Syria: A Way Forward


Recent military airstrikes on Syria have sparked opposition and suggestions for an alternative path forward.

In response to a chemical attack from the Syrian government that killed dozens of civilians on Apr. 4, President Donald Trump authorized the launch of nearly five dozen cruise missiles at a Syrian airfield on Apr. 7, according to reports. This marks Trumps’ first attack on a foreign nation through executive order. Syria is still in a civil war that started in 2011 between the forces of Bashar al-Assad and rebel factions.  Russia supports al-Assad.

Some criticized the attack on constitutional grounds.  Senator Rand Paul (R-KY) said that the attack would require a declaration of war, said reports. He also condemned Syria’s use of chemical weapons through social media and said that prior interventions in the region did nothing to make us more safe.

On the other side of the aisle, Rep. Barbara Lee (D-California) condemned the airstrikes as “an act of war” and stressed the need for congressional debate on the issue. Tulsi Gabbard (D-Hawaii) called the strikes “reckless and shortsighted,” according to reports.

CREDO,, Peace Action and Win Without War Coalition condemned the attacks in a joint statement.

“Yesterday, Donald Trump unilaterally and recklessly launched a military action in Syria with no apparent plan for what comes next and with no legal authorization. This is not leadership and it will not make our country safer nor end the tragic human suffering in Syria,” said a press release from the four organizations.  “Make no mistake, this was an illegal act of war, launched in violation of the U.S. Constitution and international law. Congress should immediately cancel its planned recess and debate and vote before any further military engagement by Donald Trump in Syria.”

The press release also said “Trump cannot bomb his way to peace” and said Trump had “no apparent plan for what comes next.” The Center for the Development of International Law released a report on the Syrian bombing and addresses questions of its legality in terms of international law.

“The act does not have any justification of self-defense, and can potentially be viewed as an illegal act of aggression under Article 2(4) of the United Nations Charter,” the report from CDIL said. “Article 2(4) binds the United States to international law that prevents members from utilizing ‘threat or use of force against the territorial integrity or political independence of any state, or in any other manner inconsistent with the Purpose of the United Nations.’”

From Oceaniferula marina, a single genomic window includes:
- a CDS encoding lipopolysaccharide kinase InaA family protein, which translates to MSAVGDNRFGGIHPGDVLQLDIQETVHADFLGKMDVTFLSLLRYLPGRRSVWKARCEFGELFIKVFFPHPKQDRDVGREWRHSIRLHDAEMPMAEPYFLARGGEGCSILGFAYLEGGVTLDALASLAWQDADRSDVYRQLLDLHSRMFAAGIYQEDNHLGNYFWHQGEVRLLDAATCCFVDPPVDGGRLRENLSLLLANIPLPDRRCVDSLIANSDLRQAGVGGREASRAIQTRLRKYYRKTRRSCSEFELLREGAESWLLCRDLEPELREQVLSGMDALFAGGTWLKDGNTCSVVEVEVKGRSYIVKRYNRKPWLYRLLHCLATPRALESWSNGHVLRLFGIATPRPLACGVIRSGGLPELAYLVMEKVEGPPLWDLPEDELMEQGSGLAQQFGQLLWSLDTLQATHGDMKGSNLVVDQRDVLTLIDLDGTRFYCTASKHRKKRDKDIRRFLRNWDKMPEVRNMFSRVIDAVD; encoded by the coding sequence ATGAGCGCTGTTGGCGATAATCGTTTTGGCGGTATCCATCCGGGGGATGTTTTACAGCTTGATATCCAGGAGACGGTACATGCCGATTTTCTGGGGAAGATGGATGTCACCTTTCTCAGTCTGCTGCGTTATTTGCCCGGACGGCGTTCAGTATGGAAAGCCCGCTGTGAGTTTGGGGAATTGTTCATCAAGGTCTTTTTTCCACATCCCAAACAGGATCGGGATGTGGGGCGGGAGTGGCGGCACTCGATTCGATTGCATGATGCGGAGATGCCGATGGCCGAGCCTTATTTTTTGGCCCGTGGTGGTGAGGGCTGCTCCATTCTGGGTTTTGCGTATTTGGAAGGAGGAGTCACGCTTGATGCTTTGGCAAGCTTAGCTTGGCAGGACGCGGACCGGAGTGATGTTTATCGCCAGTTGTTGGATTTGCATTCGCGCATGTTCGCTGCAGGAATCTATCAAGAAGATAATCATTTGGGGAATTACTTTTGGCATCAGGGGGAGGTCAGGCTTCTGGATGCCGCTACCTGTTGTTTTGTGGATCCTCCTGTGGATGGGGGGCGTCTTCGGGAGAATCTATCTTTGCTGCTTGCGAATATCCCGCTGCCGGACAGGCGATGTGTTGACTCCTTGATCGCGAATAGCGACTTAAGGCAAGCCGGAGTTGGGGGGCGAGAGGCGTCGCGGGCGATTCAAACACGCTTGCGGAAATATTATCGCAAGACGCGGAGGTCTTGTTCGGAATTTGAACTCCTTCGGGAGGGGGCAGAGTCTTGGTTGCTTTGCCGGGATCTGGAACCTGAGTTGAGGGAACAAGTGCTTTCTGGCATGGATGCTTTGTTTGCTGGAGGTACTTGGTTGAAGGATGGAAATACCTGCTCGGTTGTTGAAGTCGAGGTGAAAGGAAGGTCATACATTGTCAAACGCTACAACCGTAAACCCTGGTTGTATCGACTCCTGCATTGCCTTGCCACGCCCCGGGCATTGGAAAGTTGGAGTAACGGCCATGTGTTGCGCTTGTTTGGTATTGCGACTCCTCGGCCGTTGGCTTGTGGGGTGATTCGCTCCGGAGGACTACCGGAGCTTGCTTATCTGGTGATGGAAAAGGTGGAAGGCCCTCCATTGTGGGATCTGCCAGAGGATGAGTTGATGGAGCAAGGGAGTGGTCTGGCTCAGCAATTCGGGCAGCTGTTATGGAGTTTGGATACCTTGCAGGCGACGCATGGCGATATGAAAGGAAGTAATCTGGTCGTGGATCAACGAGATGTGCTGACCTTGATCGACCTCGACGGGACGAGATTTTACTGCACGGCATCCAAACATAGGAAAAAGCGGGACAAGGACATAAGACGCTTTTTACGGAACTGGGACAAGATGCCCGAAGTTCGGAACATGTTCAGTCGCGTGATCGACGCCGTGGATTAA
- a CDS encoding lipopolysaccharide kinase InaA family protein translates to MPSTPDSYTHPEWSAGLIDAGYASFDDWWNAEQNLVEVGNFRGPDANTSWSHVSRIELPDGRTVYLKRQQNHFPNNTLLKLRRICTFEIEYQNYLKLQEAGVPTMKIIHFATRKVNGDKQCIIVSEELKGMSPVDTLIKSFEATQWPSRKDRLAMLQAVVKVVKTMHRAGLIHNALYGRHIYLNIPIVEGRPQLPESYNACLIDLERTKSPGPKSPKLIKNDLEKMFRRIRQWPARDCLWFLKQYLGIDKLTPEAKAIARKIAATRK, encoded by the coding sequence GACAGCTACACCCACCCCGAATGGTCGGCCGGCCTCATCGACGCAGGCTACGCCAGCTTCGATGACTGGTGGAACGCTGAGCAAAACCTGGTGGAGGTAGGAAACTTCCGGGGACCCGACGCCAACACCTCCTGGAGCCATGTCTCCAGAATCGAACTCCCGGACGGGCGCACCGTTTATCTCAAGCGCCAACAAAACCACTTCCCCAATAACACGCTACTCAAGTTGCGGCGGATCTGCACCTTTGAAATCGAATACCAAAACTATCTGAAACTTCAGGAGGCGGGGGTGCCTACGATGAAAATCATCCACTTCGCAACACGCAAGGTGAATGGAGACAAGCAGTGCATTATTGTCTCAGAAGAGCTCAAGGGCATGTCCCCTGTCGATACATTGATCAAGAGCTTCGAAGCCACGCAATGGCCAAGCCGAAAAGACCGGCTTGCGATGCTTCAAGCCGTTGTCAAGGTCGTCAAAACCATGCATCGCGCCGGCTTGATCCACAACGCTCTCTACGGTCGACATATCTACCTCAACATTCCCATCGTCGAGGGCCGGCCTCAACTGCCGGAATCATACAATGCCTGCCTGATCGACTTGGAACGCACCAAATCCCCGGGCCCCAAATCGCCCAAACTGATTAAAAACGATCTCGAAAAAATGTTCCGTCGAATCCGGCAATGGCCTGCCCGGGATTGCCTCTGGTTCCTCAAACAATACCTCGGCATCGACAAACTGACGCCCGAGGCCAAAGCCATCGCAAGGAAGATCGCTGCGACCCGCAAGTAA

The World Federalist Movement/Institute for Global Policy issued a report “Unite for Peace in Syria, Global Civil Society Appeal to Member States” that suggests a multilateral solution. The report condemned the U.N. Security Council for failing the Syrian people during the Syrian Civil War. It stated that in seven years of civil war, close to 500,000 people have been killed and 11 million people have been forced to leave their homes.  Russia has impeded the path to creating a solution.  Russian and Syrian forces carried out an attack on the Syrian city of Aleppo with scant attention to the 250,000 civilians trapped there, the WFM/IGP report said. Efforts to halt these atrocities have been stopped by Russia, who use their veto power to obstruct U.N. efforts to solve the problem.

The report calls for U.N. member states to call a special session of the U.N. General Assembly, which can demand collective action when the U.N. Security Council has failed to uphold its Uniting for Peace Procedure, the report said. The report also calls for “an end to all unlawful attacks in Aleppo and elsewhere in Syria” and for a humanitarian mission where life-saving aid can reach all those who need it. It also says that “member states should explore possible avenues to bring perpetrators of serious crimes under international law on all sides of justice.”

Sources: Twitter, World Federalist Movement/International Institute for Global Policy, Rare, CBS News, Center for the Development of International Law.






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